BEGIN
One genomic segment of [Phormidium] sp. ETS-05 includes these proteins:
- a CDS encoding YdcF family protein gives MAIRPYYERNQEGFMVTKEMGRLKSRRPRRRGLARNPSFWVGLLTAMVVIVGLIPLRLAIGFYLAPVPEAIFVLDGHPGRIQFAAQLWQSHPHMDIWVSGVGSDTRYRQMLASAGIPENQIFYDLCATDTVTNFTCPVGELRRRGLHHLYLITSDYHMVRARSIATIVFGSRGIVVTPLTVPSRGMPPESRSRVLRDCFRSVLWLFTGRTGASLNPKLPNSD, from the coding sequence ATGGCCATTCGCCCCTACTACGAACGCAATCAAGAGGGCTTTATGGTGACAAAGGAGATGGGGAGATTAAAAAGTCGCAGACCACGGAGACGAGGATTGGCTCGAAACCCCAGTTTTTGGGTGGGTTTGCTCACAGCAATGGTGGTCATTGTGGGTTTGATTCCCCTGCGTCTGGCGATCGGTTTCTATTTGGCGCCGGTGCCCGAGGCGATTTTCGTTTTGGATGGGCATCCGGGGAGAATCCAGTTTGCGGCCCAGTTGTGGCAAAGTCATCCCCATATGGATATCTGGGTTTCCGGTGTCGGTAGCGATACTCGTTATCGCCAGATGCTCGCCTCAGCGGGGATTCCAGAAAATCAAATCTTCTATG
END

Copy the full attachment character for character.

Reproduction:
One genomic segment of [Phormidium] sp. ETS-05 includes these proteins:
- a CDS encoding YdcF family protein gives MAIRPYYERNQEGFMVTKEMGRLKSRRPRRRGLARNPSFWVGLLTAMVVIVGLIPLRLAIGFYLAPVPEAIFVLDGHPGRIQFAAQLWQSHPHMDIWVSGVGSDTRYRQMLASAGIPENQIFYDLCATDTVTNFTCPVGELRRRGLHHLYLITSDYHMVRARSIATIVFGSRGIVVTPLTVPSRGMPPESRSRVLRDCFRSVLWLFTGRTGASLNPKLPNSD, from the coding sequence ATGGCCATTCGCCCCTACTACGAACGCAATCAAGAGGGCTTTATGGTGACAAAGGAGATGGGGAGATTAAAAAGTCGCAGACCACGGAGACGAGGATTGGCTCGAAACCCCAGTTTTTGGGTGGGTTTGCTCACAGCAATGGTGGTCATTGTGGGTTTGATTCCCCTGCGTCTGGCGATCGGTTTCTATTTGGCGCCGGTGCCCGAGGCGATTTTCGTTTTGGATGGGCATCCGGGGAGAATCCAGTTTGCGGCCCAGTTGTGGCAAAGTCATCCCCATATGGATATCTGGGTTTCCGGTGTCGGTAGCGATACTCGTTATCGCCAGATGCTCGCCTCAGCGGGGATTCCAGAAAATCAAATCTTCTATG